• Written By: Michael Vaphiades, DO

    This article in the March issue of the Journal of Neuro-Ophthalmology presents the case of a 6-year-old girl with Wyburn-Mason syndrome with a junctional scotoma on visual field testing.

    The girl, who was previously healthy and had no family history of ocular disease, had visual acuity of 20/50 in the right eye and 20/20 in the left eye.

    Her neuro-ophthalmic examinations demonstrated a right relative afferent pupillary defect and loss of color appreciation (Hardy-Rand-Rittler color plates) in the right eye. Neurologic examination showed left hemiparesis and paresthesias.

    Funduscopic examination and fluorescein angiography showed markedly dilated tortuous vascular loops with arteriovenous communications consistent with retinal arteriovenous malformations (AVMs). MRI of the brain and cerebral angiography demonstrated right ophthalmic and thalamic AVMs with compression and atrophy of the right optic chiasm.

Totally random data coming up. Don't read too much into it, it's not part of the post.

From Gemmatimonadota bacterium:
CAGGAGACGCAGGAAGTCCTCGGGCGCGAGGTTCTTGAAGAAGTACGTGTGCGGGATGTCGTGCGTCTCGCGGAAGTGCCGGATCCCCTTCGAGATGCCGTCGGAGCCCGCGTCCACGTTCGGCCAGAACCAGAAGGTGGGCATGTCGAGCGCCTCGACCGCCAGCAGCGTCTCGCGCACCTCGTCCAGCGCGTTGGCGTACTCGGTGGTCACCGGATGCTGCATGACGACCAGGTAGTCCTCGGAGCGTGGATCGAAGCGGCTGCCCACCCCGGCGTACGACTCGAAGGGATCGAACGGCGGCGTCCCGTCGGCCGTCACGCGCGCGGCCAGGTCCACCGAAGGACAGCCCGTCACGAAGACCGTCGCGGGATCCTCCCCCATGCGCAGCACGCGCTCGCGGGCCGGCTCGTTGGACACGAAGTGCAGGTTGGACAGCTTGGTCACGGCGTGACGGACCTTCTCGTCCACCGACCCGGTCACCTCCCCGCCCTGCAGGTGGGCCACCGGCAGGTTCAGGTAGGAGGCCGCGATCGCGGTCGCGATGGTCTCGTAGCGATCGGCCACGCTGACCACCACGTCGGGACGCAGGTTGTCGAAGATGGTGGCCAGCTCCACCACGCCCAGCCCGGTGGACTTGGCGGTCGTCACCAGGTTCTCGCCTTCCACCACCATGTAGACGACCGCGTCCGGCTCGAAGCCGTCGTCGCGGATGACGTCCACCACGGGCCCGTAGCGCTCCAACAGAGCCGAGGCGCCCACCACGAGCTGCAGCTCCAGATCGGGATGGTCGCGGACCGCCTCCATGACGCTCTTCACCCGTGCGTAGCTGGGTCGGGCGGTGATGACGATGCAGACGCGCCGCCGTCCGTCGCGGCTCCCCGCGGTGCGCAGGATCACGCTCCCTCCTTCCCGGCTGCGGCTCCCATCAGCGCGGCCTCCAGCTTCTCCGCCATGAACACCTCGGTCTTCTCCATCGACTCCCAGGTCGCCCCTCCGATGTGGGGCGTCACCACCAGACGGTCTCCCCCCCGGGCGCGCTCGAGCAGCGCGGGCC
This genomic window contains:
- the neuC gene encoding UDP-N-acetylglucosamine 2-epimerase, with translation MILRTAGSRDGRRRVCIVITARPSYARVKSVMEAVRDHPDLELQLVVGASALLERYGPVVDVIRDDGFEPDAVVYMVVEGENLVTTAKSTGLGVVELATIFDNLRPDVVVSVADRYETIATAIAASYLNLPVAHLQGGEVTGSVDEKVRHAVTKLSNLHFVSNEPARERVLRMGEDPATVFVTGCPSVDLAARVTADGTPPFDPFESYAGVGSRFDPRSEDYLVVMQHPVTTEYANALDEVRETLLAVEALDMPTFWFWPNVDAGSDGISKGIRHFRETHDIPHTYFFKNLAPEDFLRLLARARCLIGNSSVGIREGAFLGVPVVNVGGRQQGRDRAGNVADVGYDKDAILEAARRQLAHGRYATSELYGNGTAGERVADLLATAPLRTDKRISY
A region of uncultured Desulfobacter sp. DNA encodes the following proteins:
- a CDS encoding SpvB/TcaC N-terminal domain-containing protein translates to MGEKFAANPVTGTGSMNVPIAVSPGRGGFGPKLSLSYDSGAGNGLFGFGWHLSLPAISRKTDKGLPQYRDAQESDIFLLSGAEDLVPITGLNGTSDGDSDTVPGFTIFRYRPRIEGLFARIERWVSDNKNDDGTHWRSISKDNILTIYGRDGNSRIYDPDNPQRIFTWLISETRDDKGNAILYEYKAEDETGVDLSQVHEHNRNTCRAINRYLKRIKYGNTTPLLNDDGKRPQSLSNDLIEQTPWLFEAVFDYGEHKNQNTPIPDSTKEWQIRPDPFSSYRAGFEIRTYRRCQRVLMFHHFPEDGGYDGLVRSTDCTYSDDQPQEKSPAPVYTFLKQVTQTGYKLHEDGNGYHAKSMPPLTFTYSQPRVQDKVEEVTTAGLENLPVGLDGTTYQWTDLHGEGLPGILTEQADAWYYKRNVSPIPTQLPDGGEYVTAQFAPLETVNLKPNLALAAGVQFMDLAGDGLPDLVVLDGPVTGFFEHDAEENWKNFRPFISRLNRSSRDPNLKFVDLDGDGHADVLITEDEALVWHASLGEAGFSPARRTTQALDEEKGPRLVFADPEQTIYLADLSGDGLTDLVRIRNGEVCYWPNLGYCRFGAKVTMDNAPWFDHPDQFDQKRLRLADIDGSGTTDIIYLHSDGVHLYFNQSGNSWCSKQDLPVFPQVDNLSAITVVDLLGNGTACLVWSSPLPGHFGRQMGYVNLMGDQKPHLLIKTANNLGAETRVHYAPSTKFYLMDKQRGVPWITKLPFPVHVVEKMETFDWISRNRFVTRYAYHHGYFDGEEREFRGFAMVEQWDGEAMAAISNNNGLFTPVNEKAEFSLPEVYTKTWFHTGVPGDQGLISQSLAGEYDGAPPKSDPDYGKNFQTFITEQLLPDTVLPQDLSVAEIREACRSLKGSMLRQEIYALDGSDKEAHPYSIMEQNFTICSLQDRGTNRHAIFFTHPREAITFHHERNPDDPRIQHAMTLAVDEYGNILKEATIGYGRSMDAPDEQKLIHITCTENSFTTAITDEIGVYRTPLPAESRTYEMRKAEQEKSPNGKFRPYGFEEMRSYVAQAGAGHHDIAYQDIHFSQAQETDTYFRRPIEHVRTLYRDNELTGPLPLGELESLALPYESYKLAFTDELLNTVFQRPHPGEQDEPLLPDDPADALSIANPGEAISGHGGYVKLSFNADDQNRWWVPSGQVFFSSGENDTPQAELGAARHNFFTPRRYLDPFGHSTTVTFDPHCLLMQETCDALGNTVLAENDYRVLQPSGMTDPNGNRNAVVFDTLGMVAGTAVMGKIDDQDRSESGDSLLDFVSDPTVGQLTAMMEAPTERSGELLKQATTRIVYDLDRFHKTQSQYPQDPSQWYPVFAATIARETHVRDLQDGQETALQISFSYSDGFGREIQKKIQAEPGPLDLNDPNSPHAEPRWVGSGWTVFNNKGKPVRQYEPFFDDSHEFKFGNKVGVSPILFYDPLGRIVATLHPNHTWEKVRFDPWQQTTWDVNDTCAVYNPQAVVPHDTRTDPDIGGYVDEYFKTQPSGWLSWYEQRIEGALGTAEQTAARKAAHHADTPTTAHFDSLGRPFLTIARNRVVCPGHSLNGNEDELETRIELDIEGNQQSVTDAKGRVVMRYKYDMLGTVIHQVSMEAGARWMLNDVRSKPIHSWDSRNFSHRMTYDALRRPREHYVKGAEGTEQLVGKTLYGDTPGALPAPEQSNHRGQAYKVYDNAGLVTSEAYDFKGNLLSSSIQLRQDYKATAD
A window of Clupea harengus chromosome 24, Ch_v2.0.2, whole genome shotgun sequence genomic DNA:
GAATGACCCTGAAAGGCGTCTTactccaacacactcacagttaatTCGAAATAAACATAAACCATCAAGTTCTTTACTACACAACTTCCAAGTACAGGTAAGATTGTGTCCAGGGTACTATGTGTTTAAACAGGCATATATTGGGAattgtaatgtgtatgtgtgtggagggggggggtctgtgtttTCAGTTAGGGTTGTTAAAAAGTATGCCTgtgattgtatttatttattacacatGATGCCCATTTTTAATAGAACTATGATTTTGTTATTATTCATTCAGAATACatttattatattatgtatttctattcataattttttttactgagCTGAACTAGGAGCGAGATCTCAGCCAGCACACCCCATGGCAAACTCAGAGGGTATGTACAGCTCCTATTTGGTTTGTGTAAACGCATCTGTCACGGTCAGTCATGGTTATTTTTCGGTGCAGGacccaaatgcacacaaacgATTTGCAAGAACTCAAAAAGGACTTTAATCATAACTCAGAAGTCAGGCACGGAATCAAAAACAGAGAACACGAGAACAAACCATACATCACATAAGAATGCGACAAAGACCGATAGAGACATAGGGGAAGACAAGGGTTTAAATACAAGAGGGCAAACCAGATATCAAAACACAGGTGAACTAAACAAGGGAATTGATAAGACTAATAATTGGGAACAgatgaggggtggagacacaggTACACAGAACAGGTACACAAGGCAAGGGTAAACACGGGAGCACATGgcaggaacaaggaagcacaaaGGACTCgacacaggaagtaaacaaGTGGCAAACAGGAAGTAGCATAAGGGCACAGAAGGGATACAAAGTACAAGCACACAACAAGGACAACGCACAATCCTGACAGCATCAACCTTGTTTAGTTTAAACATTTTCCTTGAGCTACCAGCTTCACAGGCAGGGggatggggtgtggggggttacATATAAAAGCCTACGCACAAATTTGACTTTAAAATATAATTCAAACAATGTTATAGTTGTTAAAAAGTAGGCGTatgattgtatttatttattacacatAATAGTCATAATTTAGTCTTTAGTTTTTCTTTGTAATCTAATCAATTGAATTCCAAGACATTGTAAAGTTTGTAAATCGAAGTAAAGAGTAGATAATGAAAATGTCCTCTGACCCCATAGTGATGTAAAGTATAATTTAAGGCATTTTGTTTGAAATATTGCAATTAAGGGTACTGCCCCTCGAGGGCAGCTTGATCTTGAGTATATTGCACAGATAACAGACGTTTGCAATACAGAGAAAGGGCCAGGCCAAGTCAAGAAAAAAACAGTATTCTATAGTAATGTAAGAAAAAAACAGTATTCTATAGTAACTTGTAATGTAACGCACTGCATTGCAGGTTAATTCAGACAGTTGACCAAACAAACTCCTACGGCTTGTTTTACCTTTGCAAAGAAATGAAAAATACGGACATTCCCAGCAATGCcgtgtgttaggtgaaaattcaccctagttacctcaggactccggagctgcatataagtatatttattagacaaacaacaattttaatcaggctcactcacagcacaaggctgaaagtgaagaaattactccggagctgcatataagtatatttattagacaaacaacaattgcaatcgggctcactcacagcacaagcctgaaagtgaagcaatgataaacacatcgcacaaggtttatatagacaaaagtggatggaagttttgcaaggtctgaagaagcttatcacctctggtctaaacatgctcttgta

Cyberknife treatment (25 Gy) of the thalamic and parachiasmal AVM failed to halt deterioration of the patient's visual acuity. By age 11, her visual acuity was no light perception in the right eye and remained 20/20 in the left eye. Her visual fields at that time showed generalized depression in the right eye and a superotemporal defect in the left eye, consistent with a junctional scotoma.